Raul Cortez v. Lorie Davis, Director, No. 16-70011 (5th Cir. 2016)

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The court issued a subsequent related opinion or order on March 27, 2017.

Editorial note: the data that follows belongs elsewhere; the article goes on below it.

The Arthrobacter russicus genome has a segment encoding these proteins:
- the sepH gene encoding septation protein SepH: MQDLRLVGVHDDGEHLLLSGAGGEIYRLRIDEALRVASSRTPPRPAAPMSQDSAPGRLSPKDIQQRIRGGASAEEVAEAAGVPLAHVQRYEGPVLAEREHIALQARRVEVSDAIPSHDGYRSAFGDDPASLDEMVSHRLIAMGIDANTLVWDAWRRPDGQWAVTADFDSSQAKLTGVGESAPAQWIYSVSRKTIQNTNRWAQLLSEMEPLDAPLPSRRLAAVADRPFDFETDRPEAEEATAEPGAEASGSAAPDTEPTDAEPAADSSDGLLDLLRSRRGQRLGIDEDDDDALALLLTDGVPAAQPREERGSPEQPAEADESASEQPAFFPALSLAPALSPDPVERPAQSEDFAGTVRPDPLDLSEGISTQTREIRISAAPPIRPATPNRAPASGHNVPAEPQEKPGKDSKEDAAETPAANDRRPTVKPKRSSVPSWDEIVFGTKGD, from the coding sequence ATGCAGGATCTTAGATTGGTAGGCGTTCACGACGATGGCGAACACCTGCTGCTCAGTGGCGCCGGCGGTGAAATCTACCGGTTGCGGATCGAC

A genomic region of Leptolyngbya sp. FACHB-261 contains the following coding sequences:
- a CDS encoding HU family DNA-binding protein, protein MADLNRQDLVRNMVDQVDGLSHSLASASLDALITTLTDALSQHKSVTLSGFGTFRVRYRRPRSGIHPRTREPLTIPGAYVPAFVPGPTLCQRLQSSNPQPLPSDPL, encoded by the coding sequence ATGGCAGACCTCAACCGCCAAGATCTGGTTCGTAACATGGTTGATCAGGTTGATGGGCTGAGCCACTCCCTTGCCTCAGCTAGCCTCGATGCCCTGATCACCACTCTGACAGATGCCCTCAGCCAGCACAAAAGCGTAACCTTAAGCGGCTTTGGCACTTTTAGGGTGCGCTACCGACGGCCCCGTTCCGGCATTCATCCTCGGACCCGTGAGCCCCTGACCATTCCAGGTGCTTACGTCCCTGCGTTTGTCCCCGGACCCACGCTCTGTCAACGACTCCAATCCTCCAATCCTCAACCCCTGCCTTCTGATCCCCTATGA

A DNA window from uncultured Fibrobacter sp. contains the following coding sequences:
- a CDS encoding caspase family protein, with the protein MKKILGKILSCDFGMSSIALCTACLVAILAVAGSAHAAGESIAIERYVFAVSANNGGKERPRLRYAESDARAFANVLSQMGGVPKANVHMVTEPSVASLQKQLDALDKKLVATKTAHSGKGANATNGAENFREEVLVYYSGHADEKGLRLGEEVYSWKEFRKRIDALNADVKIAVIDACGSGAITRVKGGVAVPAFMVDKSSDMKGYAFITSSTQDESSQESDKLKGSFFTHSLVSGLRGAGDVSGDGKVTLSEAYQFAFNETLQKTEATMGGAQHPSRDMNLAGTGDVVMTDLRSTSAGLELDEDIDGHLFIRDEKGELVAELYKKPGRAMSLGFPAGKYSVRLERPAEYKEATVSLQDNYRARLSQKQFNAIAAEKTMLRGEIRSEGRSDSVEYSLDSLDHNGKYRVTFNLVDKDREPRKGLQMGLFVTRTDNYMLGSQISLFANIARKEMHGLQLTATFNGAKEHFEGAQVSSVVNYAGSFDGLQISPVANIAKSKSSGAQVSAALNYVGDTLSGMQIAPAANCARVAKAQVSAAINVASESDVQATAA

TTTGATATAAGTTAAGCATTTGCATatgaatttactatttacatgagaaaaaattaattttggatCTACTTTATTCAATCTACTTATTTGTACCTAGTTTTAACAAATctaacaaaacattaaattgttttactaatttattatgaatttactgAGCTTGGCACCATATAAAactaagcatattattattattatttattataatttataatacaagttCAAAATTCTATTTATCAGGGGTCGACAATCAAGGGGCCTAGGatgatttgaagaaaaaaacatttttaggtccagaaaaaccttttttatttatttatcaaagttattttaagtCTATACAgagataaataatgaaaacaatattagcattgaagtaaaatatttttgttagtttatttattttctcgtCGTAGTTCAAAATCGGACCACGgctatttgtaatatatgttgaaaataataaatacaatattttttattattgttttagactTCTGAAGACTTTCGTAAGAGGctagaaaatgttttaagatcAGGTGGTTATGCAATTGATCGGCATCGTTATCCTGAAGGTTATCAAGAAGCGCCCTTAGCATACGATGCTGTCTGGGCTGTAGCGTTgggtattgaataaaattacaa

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Case: 16-70011 Document: 00513758162 Page: 1 Date Filed: 11/14/2016 IN THE UNITED STATES COURT OF APPEALS FOR THE FIFTH CIRCUIT United States Court of Appeals Fifth Circuit No. 16-70011 FILED November 14, 2016 Lyle W. Cayce Clerk RAUL CORTEZ Petitioner - Appellant v. LORIE DAVIS, DIRECTOR, TEXAS DEPARTMENT OF CRIMINAL JUSTICE, CORRECTIONAL INSTITUTIONS DIVISION, Respondent - Appellee Appeal from the United States District Court for the Eastern District of Texas USDC No. 4:13-CV-83 Before DAVIS, JONES, and HAYNES, Circuit Judges. PER CURIAM:* Raul Cortez, a state prisoner sentenced to death in 2009 for the murder of Austin York, in connection with the murders of Rosa and Mark Barbosa, York, and Matt Self during a robbery, seeks a certificate of appealability (“COA”) with respect to the following claims: (1) ineffective assistance of counsel in the guilt-innocence phase for (a) failing to interview witnesses Gustavo Rodriguez and John Brown; and (b) failing to object to the State’s Pursuant to 5TH CIR. R. 47.5, the court has determined that this opinion should not be published and is not precedent except under the limited circumstances set forth in 5TH CIR. R. 47.5.4. * Case: 16-70011 Document: 00513758162 Page: 2 Date Filed: 11/14/2016 No. 16-70011 reference to and use of otherwise inadmissible polygraph evidence; and (2) a Brady 1 violation premised on allegedly misrepresenting whether a plea agreement had been reached with witness Eddie Williams before Cortez’s trial. Concluding that reasonable jurists would debate the district court’s resolution of only one of these claims, we DENY a COA as to issues 1(a) and 2. Given the low threshold for a COA and the instruction to resolve close questions in death penalty cases in favor of granting a COA, we GRANT a COA on issue 1(b). The facts of the offense are described in detail in the opinion of the Texas Court of Criminal Appeals, so we address them only briefly here. See Cortez v. State, No. AP-76101, 2011 WL 4088105, at *1–4 (Tex. Crim. App. Sept. 14, 2011) (not designated for publication) (“Cortez I”). The State alleged that Cortez, his brother, Javier, and Eddie Williams conspired to steal from Rosa Barbosa who was believed to have access to money from her work as a cashier at a local check-cashing establishment and to keep some of that money in her home. During the attempted robbery at her home, the other three victims arrived unexpectedly. Ultimately, all four were shot and died. Cortez is alleged to have participated in all of the killings and to have personally shot one of the men. During the course of the investigation of the shootings, several people confessed, but their confessions were later deemed to be false. One of the key witnesses at Cortez’s trial was alleged co-conspirator, Eddie Williams. In addition to denying relief on Cortez’s direct appeal, Cortez I, 2011 WL 4088105, at *26, the Texas Court of Criminal Appeals denied habeas relief, Ex parte Cortez, No. WR-78666-01, 2013 WL 458197, at *1 (Tex. Crim. App. Feb. 6, 2013) (not designated for publication) (“Cortez II”). Thereafter, he filed an application for federal habeas relief pursuant to 28 U.S.C. § 2254 in federal district court. In a lengthy and thorough opinion, the district court denied 1 Brady v. Maryland, 373 U.S. 83 (1962). 2 Case: 16-70011 Document: 00513758162 Page: 3 Date Filed: 11/14/2016 No. 16-70011 relief and also denied a COA. Cortez v. Director, No. 4:13-cv-00083, 2016 WL 1228780 (E.D. Tex. Mar. 29, 2016) (“Cortez III”). Cortez then filed a timely notice of appeal the same day. The standards for a COA in such a case are well settled. Cortez must demonstrate that his claims of constitutional violations are such that jurists of reason would debate the district court’s disposition of the same. Slack v. McDaniel, 529 U.S. 473, 483–84 (2000). We are charged with reviewing the case only through this prism and not deciding the ultimate merits. Miller-El v. Cockrell, 537 U.S. 322, 337 (2003). In a case under § 2254, where the state determined the issues on the merits, we are required to give deference to the state court’s resolution. In determining whether to grant a COA, then, we must approach the debatability of the district court’s decision through the lens of AEDPA deference. See Cullen v. Pinholster, 563 U.S. 170, 190 (2011) (AEDPA prescribes a highly deferential standard for federal courts reviewing habeas petitions challenging state court determinations on the merits). As well, we must assess the COA question in a case asserting ineffective assistance of counsel in light of the well-established standards of Strickland v. Washington, 466 U.S. 668 (1984), which are deferential to strategic decisions of counsel. However, in a death penalty case, doubts about granting a COA should be resolved in favor of a grant. Escamilla v. Stephens, 749 F.3d 380, 387 (5th Cir. 2014). With these principles in mind, we turn to the allegations Cortez raises. Witnesses. Cortez faults counsel for failing to interview Gustavo Rodriguez who allegedly saw “three black guys,” who, Cortez contends, could not have included him as he is a “light-skinned” Hispanic man. Additionally, some of the prior confessors were African American. Cortez contends that his attorneys did not interview Rodriguez. One of the attorneys, John Tatum, testified at the state habeas evidentiary hearing that one of his investigators 3 Case: 16-70011 Document: 00513758162 Page: 4 Date Filed: 11/14/2016 No. 16-70011 interviewed Rodriguez and decided that much of his testimony would corroborate that of Eddie Williams, whom Tatum sought to discredit as the main witness against Cortez. Another of Cortez’s lawyers, Richard Franklin, echoed the concern that Williams’s testimony was otherwise uncorroborated but would have been corroborated by Rodriguez. Williams had told the police that all three men were dressed in black and wearing ski masks, with slits only for their eyes and mouth. Given counsel’s strategy of attacking the police investigation and proffering numerous other potential perpetrators, the attorneys did not want to do anything that would verify any of Williams’s story. The state court opinion concluded that the attorneys had investigated Rodriguez and made a strategic decision not to call him. The district court noted that claims of uncalled witnesses are not favored and that strategic decisions of counsel made after a thorough investigation are “virtually unchallengeable.” Cortez III, 2016 WL 1228780, at *10 (quoting Strickland, 466 U.S. at 690–91). We conclude that jurists of reason would not debate the district court’s conclusion that the state court’s decision was not contrary to, or an unreasonable application of, clearly established federal law as determined by the Supreme Court of the United States and did not result in a decision that was based upon an unreasonable determination of the facts in light of the evidence presented. See id. We DENY a COA on this claim. Turning to the other witness at issue, John Brown, Cortez alleges that his counsel was ineffective in failing to call Brown and in relying solely on the State’s investigation of Brown in making that determination. Cortez contends that Brown would have provided an alibi for the time of the murders and that his attorneys should have interviewed him. Brown gave an affidavit that was inconsistent with previous statements to police that were very muddled as to the timing of Brown’s interactions with Cortez in the relevant time period. 4 Case: 16-70011 Document: 00513758162 Page: 5 Date Filed: 11/14/2016 No. 16-70011 Tatum testified that he watched the tape of Brown’s police interview, concluded that Brown would make a “terrible witness,” and specifically discussed calling Brown with Cortez, who agreed with the decision not to call Brown. Franklin testified that Brown was the “only living human being who could put Cortez in [the city where the murders occurred] on the day of the murders.” The state court, after considering all of the evidence, concluded that Brown would have hurt Cortez’s case and also would have shown Cortez to be a remorseless person. Similar to Rodriguez, the district court assessed the cases regarding uncalled witnesses and strategic calls and concluded that the state court’s decision was not contrary to, or an unreasonable application of, clearly established federal law as determined by the Supreme Court of the United States and did not result in a decision that was based upon an unreasonable determination of the facts in light of the evidence presented. Id. at *20. Because we conclude that reasonable jurists would not debate the district court’s conclusion, we DENY a COA on this claim. Polygraph. Cortez argues that his attorneys were ineffective for failing to object to the introduction of evidence that other potential suspects and star witness Williams were subjected to polygraph examinations. As to the former, the testimony further showed that after those examinations, the police no longer considered those people to be suspects. Cortez argues that this evidence is clearly inadmissible under state law and his counsel should have sought a motion in limine to keep this evidence out and/or objected when it was offered. For their part, his attorneys testified that they did not file a motion in limine, offering no reason for failing to do so but that once the matter was brought up at trial, they chose to forego objecting for strategic reasons. A COA should be granted if jurists of reason could debate an issue; “a claim can be debatable even though every jurist of reason might agree, after the COA has been granted and the case has received full consideration, that 5 Case: 16-70011 Document: 00513758162 Page: 6 Date Filed: 11/14/2016 No. 16-70011 petitioner will not prevail.” Miller-El, 537 U.S. at 338. If we are in doubt about whether to issue the COA in a death penalty case such as this one, we should grant it. Escamilla, 749 F.3d at 387. Although we have considerable doubt about Cortez’s ultimate success on this claim, we conclude that it is debatable enough that it deserves encouragement to proceed further. We thus GRANT a COA on the question of whether Cortez’s counsel was constitutionally ineffective for failing to prevent or object to the admission of evidence about polygraph examinations of other suspects and witness Williams. Brady. Cortez’s Brady claim is based upon his contention that Williams denied having any kind of “deal” with the district attorney, yet he was later sentenced only to twenty years after pleading guilty to three of the murders and reaching a plea deal with the state under which he will be eligible for parole in July of 2017. Undoubtedly, if the state had an agreement with Williams prior to his testimony and failed to disclose it to the defense, Cortez would have a claim that would be debatable by jurists of reason. See United States v. Davis, 609 F.3d 663, 696 (5th Cir. 2010) (noting that a Brady violation occurs “when a cooperating witness denies having a plea agreement and the prosecutor fails to correct the misstatement” (citation omitted)). However, the state contends and offered evidence to the effect that the plea agreement with Williams was not reached until February of 2010, one year after Cortez’s trial. The lead prosecutor in the Cortez trial testified that he never met with Williams prior to his appearance as a witness at Cortez’s trial and did not instruct or authorize anybody in his office to do so. He testified that in discussions with Williams’s counsel prior to Cortez’s trial, the prosecutor specifically stated that he was not making any promise of leniency or plea recommendation in exchange for the testimony and that any such discussions would occur only after the Cortez trial. Williams’s attorney testified to the same basic facts. Cortez, in turn, argued that there “must have been a deal” 6 Case: 16-70011 Document: 00513758162 Page: 7 Date Filed: 11/14/2016 No. 16-70011 because no one would testify as Williams did without one. The state court concluded that there was no pre-existing agreement based upon the testimony of counsel and Williams himself. Accordingly, there was no violation because there was nothing to disclose. The district court noted that Cortez “uses the term ‘charade’ in disputing the state court findings, but he has not rebutted the presumption of correctness that must be accorded to the findings with clear and convincing evidence, as required by § 2254(e)(1).” Cortez III, 2016 WL 1228780, at *32. As in the district court, Cortez offers us only his belief and supposition that the prosecutor, Williams, and Williams’s attorney must be lying. We conclude that reasonable jurists would not debate the district court’s resolution of this claim and DENY a COA on this claim. Accordingly, we GRANT a COA on the following issue: whether Cortez’s counsel was constitutionally ineffective for failing to prevent or object to the admission of evidence about polygraph examinations of other suspects and witness Williams. As to this issue, we note that it appears to have been fully briefed by the parties. Nevertheless, in order to insure complete briefing, we will allow for additional briefing now that a COA has been granted; however, repetition is to be avoided, and if the parties wish to rest upon the briefs already filed, they may do so. See Butler v. Stephens, 600 F. App’x 246, 248 n.4 (5th Cir. 2015). Any additional briefing on this issue should be filed by the petitioner within thirty days of this order, and the state may respond within thirty days thereof. Extensions will be granted only by order of this panel for exceptional circumstances shown. All other relief is DENIED. 7